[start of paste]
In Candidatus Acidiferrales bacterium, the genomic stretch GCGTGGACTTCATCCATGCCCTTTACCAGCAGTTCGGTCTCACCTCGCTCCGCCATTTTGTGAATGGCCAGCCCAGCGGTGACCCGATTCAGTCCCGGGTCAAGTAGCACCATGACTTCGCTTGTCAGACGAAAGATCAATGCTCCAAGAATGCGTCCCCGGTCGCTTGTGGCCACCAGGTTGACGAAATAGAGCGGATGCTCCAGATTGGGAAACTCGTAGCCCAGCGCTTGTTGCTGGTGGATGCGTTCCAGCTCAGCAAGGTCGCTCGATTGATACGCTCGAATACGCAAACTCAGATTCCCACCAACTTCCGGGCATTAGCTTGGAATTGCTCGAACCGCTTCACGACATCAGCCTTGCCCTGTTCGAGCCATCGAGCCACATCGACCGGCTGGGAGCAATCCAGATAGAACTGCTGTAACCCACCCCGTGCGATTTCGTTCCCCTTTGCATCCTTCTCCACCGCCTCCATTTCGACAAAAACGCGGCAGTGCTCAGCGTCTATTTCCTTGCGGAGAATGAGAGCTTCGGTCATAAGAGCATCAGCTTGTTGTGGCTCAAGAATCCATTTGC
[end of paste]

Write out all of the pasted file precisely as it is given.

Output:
In Candidatus Acidiferrales bacterium, the genomic stretch GCGTGGACTTCATCCATGCCCTTTACCAGCAGTTCGGTCTCACCTCGCTCCGCCATTTTGTGAATGGCCAGCCCAGCGGTGACCCGATTCAGTCCCGGGTCAAGTAGCACCATGACTTCGCTTGTCAGACGAAAGATCAATGCTCCAAGAATGCGTCCCCGGTCGCTTGTGGCCACCAGGTTGACGAAATAGAGCGGATGCTCCAGATTGGGAAACTCGTAGCCCAGCGCTTGTTGCTGGTGGATGCGTTCCAGCTCAGCAAGGTCGCTCGATTGATACGCTCGAATACGCAAACTCAGATTCCCACCAACTTCCGGGCATTAGCTTGGAATTGCTCGAACCGCTTCACGACATCAGCCTTGCCCTGTTCGAGCCATCGAGCCACATCGACCGGCTGGGAGCAATCCAGATAGAACTGCTGTAACCCACCCCGTGCGATTTCGTTCCCCTTTGCATCCTTCTCCACCGCCTCCATTTCGACAAAAACGCGGCAGTGCTCAGCGTCTATTTCCTTGCGGAGAATGAGAGCTTCGGTCATAAGAGCATCAGCTTGTTGTGGCTCAAGAATCCATTTGC